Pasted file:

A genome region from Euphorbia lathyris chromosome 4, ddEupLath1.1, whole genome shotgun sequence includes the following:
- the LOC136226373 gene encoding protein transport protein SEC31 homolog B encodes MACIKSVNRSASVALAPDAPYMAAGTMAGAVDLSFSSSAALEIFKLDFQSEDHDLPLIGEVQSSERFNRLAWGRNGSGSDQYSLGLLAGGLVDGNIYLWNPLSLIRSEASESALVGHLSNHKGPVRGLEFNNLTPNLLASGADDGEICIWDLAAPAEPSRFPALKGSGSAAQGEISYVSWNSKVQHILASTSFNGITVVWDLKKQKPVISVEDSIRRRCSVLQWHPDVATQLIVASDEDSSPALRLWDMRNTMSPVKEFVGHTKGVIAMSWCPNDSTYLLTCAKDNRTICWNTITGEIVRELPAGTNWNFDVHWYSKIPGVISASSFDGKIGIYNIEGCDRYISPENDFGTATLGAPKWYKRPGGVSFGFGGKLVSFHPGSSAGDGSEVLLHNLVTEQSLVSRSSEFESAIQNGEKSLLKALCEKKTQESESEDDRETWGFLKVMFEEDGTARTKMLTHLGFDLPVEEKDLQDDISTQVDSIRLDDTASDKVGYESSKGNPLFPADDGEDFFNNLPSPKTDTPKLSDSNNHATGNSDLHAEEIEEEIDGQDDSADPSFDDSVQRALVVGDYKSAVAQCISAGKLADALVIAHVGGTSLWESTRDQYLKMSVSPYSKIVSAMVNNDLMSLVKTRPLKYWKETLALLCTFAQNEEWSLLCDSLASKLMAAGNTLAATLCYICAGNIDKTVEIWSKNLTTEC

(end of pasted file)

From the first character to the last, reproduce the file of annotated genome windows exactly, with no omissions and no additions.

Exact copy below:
A genome region from Euphorbia lathyris chromosome 4, ddEupLath1.1, whole genome shotgun sequence includes the following:
- the LOC136226373 gene encoding protein transport protein SEC31 homolog B encodes MACIKSVNRSASVALAPDAPYMAAGTMAGAVDLSFSSSAALEIFKLDFQSEDHDLPLIGEVQSSERFNRLAWGRNGSGSDQYSLGLLAGGLVDGNIYLWNPLSLIRSEASESALVGHLSNHKGPVRGLEFNNLTPNLLASGADDGEICIWDLAAPAEPSRFPALKGSGSAAQGEISYVSWNSKVQHILASTSFNGITVVWDLKKQKPVISVEDSIRRRCSVLQWHPDVATQLIVASDEDSSPALRLWDMRNTMSPVKEFVGHTKGVIAMSWCPNDSTYLLTCAKDNRTICWNTITGEIVRELPAGTNWNFDVHWYSKIPGVISASSFDGKIGIYNIEGCDRYISPENDFGTATLGAPKWYKRPGGVSFGFGGKLVSFHPGSSAGDGSEVLLHNLVTEQSLVSRSSEFESAIQNGEKSLLKALCEKKTQESESEDDRETWGFLKVMFEEDGTARTKMLTHLGFDLPVEEKDLQDDISTQVDSIRLDDTASDKVGYESSKGNPLFPADDGEDFFNNLPSPKTDTPKLSDSNNHATGNSDLHAEEIEEEIDGQDDSADPSFDDSVQRALVVGDYKSAVAQCISAGKLADALVIAHVGGTSLWESTRDQYLKMSVSPYSKIVSAMVNNDLMSLVKTRPLKYWKETLALLCTFAQNEEWSLLCDSLASKLMAAGNTLAATLCYICAGNIDKTVEIWSKNLTTEC